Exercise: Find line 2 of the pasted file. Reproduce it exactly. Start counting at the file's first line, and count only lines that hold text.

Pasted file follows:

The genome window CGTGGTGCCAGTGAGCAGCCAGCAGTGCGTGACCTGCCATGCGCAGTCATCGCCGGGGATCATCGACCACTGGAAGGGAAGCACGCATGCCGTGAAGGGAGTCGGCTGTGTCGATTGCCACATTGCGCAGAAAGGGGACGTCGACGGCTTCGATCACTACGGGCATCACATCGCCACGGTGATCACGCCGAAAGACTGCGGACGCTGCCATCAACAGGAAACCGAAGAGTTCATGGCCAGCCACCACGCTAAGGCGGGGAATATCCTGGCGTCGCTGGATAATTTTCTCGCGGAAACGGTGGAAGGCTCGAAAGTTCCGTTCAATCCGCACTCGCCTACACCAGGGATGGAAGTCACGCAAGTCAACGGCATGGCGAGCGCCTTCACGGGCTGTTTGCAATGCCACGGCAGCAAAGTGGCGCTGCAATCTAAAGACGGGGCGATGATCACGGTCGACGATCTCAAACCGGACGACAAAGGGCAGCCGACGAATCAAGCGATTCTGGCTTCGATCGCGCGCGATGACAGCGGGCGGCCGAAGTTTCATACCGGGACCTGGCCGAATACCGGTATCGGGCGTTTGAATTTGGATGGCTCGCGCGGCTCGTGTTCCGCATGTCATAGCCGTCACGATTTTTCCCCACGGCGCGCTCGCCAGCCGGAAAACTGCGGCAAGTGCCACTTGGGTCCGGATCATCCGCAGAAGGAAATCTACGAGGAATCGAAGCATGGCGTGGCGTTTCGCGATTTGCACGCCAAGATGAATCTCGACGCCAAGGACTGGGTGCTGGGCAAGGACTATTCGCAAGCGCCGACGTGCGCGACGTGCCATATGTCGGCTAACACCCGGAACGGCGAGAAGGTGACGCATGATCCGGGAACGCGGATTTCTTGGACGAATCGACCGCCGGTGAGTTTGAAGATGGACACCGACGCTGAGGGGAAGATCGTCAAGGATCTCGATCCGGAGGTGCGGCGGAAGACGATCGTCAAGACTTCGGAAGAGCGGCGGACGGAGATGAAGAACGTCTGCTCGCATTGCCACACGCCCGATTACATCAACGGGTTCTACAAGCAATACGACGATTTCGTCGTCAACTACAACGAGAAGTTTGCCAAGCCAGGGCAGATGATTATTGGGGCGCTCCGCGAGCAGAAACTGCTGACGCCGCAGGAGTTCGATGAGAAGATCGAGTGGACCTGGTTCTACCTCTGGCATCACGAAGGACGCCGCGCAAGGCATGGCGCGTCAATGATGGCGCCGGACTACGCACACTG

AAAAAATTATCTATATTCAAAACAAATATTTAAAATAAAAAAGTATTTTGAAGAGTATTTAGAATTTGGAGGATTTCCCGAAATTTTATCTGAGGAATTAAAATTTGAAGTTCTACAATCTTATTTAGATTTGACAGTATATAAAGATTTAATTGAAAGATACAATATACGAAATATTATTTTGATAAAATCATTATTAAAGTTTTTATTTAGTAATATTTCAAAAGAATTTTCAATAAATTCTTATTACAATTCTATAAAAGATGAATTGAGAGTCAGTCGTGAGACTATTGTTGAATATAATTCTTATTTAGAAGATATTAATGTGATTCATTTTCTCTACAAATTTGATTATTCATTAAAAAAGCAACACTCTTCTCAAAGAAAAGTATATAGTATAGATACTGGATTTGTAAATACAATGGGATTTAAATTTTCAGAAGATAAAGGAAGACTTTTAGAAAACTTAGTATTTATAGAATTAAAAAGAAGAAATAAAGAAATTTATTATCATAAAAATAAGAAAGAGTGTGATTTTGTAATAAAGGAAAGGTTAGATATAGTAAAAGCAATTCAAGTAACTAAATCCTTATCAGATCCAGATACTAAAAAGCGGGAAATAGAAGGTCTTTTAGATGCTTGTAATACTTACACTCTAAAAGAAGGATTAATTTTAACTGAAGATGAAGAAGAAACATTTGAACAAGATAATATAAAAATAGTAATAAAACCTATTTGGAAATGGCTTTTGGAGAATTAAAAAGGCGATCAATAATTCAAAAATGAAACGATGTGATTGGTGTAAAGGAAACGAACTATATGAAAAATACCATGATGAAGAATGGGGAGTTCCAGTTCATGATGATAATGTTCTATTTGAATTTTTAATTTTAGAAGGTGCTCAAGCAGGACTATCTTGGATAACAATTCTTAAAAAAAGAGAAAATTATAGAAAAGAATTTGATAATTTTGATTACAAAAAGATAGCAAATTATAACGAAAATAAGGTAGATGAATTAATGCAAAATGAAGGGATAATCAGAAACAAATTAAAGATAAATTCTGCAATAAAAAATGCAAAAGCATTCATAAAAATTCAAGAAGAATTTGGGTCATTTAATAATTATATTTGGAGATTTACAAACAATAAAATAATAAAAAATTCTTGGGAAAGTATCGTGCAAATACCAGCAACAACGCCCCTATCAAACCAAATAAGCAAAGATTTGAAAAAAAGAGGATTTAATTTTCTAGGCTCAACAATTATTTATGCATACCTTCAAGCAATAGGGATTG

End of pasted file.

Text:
AAAAAATTATCTATATTCAAAACAAATATTTAAAATAAAAAAGTATTTTGAAGAGTATTTAGAATTTGGAGGATTTCCCGAAATTTTATCTGAGGAATTAAAATTTGAAGTTCTACAATCTTATTTAGATTTGACAGTATATAAAGATTTAATTGAAAGATACAATATACGAAATATTATTTTGATAAAATCATTATTAAAGTTTTTATTTAGTAATATTTCAAAAGAATTTTCAATAAATTCTTATTACAATTCTATAAAAGATGAATTGAGAGTCAGTCGTGAGACTATTGTTGAATATAATTCTTATTTAGAAGATATTAATGTGATTCATTTTCTCTACAAATTTGATTATTCATTAAAAAAGCAACACTCTTCTCAAAGAAAAGTATATAGTATAGATACTGGATTTGTAAATACAATGGGATTTAAATTTTCAGAAGATAAAGGAAGACTTTTAGAAAACTTAGTATTTATAGAATTAAAAAGAAGAAATAAAGAAATTTATTATCATAAAAATAAGAAAGAGTGTGATTTTGTAATAAAGGAAAGGTTAGATATAGTAAAAGCAATTCAAGTAACTAAATCCTTATCAGATCCAGATACTAAAAAGCGGGAAATAGAAGGTCTTTTAGATGCTTGTAATACTTACACTCTAAAAGAAGGATTAATTTTAACTGAAGATGAAGAAGAAACATTTGAACAAGATAATATAAAAATAGTAATAAAACCTATTTGGAAATGGCTTTTGGAGAATTAAAAAGGCGATCAATAATTCAAAAATGAAACGATGTGATTGGTGTAAAGGAAACGAACTATATGAAAAATACCATGATGAAGAATGGGGAGTTCCAGTTCATGATGATAATGTTCTATTTGAATTTTTAATTTTAGAAGGTGCTCAAGCAGGACTATCTTGGATAACAATTCTTAAAAAAAGAGAAAATTATAGAAAAGAATTTGATAATTTTGATTACAAAAAGATAGCAAATTATAACGAAAATAAGGTAGATGAATTAATGCAAAATGAAGGGATAATCAGAAACAAATTAAAGATAAATTCTGCAATAAAAAATGCAAAAGCATTCATAAAAATTCAAGAAGAATTTGGGTCATTTAATAATTATATTTGGAGATTTACAAACAATAAAATAATAAAAAATTCTTGGGAAAGTATCGTGCAAATACCAGCAACAACGCCCCTATCAAACCAAATAAGCAAAGATTTGAAAAAAAGAGGATTTAATTTTCTAGGCTCAACAATTATTTATGCATACCTTCAAGCAATAGGGATTG